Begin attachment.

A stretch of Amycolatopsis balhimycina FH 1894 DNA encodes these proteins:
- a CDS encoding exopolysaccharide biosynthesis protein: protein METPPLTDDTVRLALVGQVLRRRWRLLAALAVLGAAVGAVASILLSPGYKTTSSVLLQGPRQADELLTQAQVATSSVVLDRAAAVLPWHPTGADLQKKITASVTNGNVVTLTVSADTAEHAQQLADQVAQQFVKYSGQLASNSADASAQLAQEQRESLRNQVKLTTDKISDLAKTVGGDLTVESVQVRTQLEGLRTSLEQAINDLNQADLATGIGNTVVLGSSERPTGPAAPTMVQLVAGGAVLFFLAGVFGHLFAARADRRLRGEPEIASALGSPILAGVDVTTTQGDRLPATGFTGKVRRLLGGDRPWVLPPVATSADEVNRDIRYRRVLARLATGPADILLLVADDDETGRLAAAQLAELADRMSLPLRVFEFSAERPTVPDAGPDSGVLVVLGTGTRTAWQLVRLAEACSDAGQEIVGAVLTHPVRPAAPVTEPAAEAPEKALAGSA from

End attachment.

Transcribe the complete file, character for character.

A stretch of Amycolatopsis balhimycina FH 1894 DNA encodes these proteins:
- a CDS encoding exopolysaccharide biosynthesis protein: protein METPPLTDDTVRLALVGQVLRRRWRLLAALAVLGAAVGAVASILLSPGYKTTSSVLLQGPRQADELLTQAQVATSSVVLDRAAAVLPWHPTGADLQKKITASVTNGNVVTLTVSADTAEHAQQLADQVAQQFVKYSGQLASNSADASAQLAQEQRESLRNQVKLTTDKISDLAKTVGGDLTVESVQVRTQLEGLRTSLEQAINDLNQADLATGIGNTVVLGSSERPTGPAAPTMVQLVAGGAVLFFLAGVFGHLFAARADRRLRGEPEIASALGSPILAGVDVTTTQGDRLPATGFTGKVRRLLGGDRPWVLPPVATSADEVNRDIRYRRVLARLATGPADILLLVADDDETGRLAAAQLAELADRMSLPLRVFEFSAERPTVPDAGPDSGVLVVLGTGTRTAWQLVRLAEACSDAGQEIVGAVLTHPVRPAAPVTEPAAEAPEKALAGSA from